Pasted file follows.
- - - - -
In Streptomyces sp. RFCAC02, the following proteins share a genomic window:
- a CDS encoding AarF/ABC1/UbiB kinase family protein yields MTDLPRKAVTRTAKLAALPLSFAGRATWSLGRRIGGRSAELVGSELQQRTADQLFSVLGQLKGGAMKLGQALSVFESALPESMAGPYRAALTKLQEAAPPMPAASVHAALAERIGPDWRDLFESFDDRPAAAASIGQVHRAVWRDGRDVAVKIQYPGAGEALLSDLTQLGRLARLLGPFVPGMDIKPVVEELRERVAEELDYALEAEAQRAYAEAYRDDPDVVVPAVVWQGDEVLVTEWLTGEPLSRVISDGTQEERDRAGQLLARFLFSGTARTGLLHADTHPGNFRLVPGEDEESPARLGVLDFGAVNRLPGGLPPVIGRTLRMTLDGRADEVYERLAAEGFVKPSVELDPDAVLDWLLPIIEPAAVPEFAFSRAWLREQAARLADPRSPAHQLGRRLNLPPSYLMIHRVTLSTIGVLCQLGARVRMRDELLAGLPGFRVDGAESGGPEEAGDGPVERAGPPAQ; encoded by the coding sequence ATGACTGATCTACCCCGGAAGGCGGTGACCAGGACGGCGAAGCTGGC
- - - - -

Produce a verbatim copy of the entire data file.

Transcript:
In Streptomyces sp. RFCAC02, the following proteins share a genomic window:
- a CDS encoding AarF/ABC1/UbiB kinase family protein yields MTDLPRKAVTRTAKLAALPLSFAGRATWSLGRRIGGRSAELVGSELQQRTADQLFSVLGQLKGGAMKLGQALSVFESALPESMAGPYRAALTKLQEAAPPMPAASVHAALAERIGPDWRDLFESFDDRPAAAASIGQVHRAVWRDGRDVAVKIQYPGAGEALLSDLTQLGRLARLLGPFVPGMDIKPVVEELRERVAEELDYALEAEAQRAYAEAYRDDPDVVVPAVVWQGDEVLVTEWLTGEPLSRVISDGTQEERDRAGQLLARFLFSGTARTGLLHADTHPGNFRLVPGEDEESPARLGVLDFGAVNRLPGGLPPVIGRTLRMTLDGRADEVYERLAAEGFVKPSVELDPDAVLDWLLPIIEPAAVPEFAFSRAWLREQAARLADPRSPAHQLGRRLNLPPSYLMIHRVTLSTIGVLCQLGARVRMRDELLAGLPGFRVDGAESGGPEEAGDGPVERAGPPAQ; encoded by the coding sequence ATGACTGATCTACCCCGGAAGGCGGTGACCAGGACGGCGAAGCTGGC